- Consider also that your sales tactics may need to change when you start selling to customers in Mexico. Just one example of the kinds of cultural differences that exist between Mexico and the U.S. is the way older people are addressed. As a more formal address is seen as a measure of respect, you’d want to be sure your sales and order communications use the appropriate titles and language.
Cheapest Way to Ship to Mexico
Identifying the cheapest way to ship to Mexico depends heavily on the products and the volume of orders you’re shipping. However, there are several general guidelines that can help save you money on your Mexico deliveries:
- Minimize the weight of your packaging materials by replacing heavier, denser materials with lighter alternatives, like air pillows. If you regularly ship large numbers of the same product, you may even want to look into custom packaging that’s specific to your item and provides the ideal balance of protection and weight.
- Opt for slower service levels to save on shipping fees.
- To the extent that you can, pass your costs for duties, taxes, or other fees to customers upfront.
- Consider setting up a warehouse or fulfillment center in Mexico. Not only will this allow you to take advantage of faster, cheaper domestic shipping rates, it means you’ll be able to accept returns locally, without having to pay for taxes again.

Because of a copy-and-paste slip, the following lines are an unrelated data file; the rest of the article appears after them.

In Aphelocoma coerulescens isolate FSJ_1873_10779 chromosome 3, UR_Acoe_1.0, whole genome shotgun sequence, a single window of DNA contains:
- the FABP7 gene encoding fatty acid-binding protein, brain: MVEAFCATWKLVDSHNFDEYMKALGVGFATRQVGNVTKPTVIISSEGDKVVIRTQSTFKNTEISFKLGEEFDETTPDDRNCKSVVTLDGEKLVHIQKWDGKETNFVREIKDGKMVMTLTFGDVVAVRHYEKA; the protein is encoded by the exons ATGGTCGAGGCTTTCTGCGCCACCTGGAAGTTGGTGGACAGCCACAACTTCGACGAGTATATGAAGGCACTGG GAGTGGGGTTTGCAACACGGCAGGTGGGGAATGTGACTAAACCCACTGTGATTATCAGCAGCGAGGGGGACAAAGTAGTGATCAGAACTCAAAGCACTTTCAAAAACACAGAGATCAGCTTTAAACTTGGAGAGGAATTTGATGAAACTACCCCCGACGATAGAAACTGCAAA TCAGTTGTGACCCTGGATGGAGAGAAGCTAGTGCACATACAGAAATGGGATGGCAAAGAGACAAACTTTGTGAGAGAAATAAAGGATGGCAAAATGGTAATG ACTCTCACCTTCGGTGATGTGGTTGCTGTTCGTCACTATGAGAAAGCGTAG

Still need to cut costs when shipping to Mexico? Don’t forget—Shippo offers discounted rates of up to 86% off UPS international services and up to 75% off DHL Express international rates. Sign up now to see how much you can save.
Carrier Services for Shipping to Mexico and International Shipping
If, after all of these considerations, shipping to Mexico still seems like the right choice for your business, one of your last steps will be to choose a specific carrier service. While there are plenty of fast international shipping services that’ll get your packages across the border, there are key considerations when shipping internationally that you’ll want to keep in mind.
Some of the most popular services for shipping to Mexico include:
As with domestic shipping, there’s a tradeoff to be made with the international services listed above: for the most part, the faster you need your packages to arrive, the more expensive your shipping costs will be.
That said, there are a few exceptions to this general guideline:
- Only USPS offers a flat-rate international service to Mexico. If your company sells large, bulky, or irregularly shaped items that exceed other carriers’ limitations, choosing a flat-rate solution could save you money.
- Not all of the services listed above offer day-definite or time-definite delivery. Be sure to confirm availability for these options with the specific solutions you’re considering, if this is important to you. Services such as FedEx International Connect Plus, which is now available on Shippo, offers day-definite delivery and comes with discounts every time when compared to retail rates.
- Because USPS deliveries must be transferred into the Mexican Postal Service, packages shipped by these services—especially those being delivered to rural areas—may take longer to arrive than comparable services.
- You can use UPS Paperless to avoid printing out your customs invoice when sending parcels to Mexico. This will allow you to send that information directly to Mexico’s customs agency which can help get your packages to your customers faster!
Beyond the major international carriers, regional carriers such as Asendia and OrangeDS may also be able to help deliver your shipments to Mexico.
For help choosing the right carrier or service for your needs—or to access major discounts on your international shipping—reach out to Shippo or sign up for a free account to get started.